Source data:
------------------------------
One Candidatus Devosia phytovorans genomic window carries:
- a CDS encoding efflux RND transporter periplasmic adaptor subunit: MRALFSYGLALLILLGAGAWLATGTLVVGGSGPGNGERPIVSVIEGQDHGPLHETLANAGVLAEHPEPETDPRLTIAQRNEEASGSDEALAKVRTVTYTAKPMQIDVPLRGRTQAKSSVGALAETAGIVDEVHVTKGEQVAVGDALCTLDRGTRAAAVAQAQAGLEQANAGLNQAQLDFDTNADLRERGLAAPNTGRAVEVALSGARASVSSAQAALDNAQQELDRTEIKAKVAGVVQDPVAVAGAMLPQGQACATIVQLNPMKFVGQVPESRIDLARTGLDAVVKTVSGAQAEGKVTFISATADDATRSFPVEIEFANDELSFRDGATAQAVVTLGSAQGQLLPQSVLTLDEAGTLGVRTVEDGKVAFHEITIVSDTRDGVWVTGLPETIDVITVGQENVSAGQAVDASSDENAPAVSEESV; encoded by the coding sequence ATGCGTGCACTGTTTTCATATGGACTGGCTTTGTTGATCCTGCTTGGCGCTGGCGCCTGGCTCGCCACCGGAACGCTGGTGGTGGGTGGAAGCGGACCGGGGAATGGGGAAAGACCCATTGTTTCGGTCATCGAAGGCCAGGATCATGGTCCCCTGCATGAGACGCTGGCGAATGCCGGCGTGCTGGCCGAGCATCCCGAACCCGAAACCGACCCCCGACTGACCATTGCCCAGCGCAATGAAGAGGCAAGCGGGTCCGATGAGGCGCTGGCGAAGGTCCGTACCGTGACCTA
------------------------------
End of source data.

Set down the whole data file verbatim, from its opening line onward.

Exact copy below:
One Candidatus Devosia phytovorans genomic window carries:
- a CDS encoding efflux RND transporter periplasmic adaptor subunit: MRALFSYGLALLILLGAGAWLATGTLVVGGSGPGNGERPIVSVIEGQDHGPLHETLANAGVLAEHPEPETDPRLTIAQRNEEASGSDEALAKVRTVTYTAKPMQIDVPLRGRTQAKSSVGALAETAGIVDEVHVTKGEQVAVGDALCTLDRGTRAAAVAQAQAGLEQANAGLNQAQLDFDTNADLRERGLAAPNTGRAVEVALSGARASVSSAQAALDNAQQELDRTEIKAKVAGVVQDPVAVAGAMLPQGQACATIVQLNPMKFVGQVPESRIDLARTGLDAVVKTVSGAQAEGKVTFISATADDATRSFPVEIEFANDELSFRDGATAQAVVTLGSAQGQLLPQSVLTLDEAGTLGVRTVEDGKVAFHEITIVSDTRDGVWVTGLPETIDVITVGQENVSAGQAVDASSDENAPAVSEESV; encoded by the coding sequence ATGCGTGCACTGTTTTCATATGGACTGGCTTTGTTGATCCTGCTTGGCGCTGGCGCCTGGCTCGCCACCGGAACGCTGGTGGTGGGTGGAAGCGGACCGGGGAATGGGGAAAGACCCATTGTTTCGGTCATCGAAGGCCAGGATCATGGTCCCCTGCATGAGACGCTGGCGAATGCCGGCGTGCTGGCCGAGCATCCCGAACCCGAAACCGACCCCCGACTGACCATTGCCCAGCGCAATGAAGAGGCAAGCGGGTCCGATGAGGCGCTGGCGAAGGTCCGTACCGTGACCTA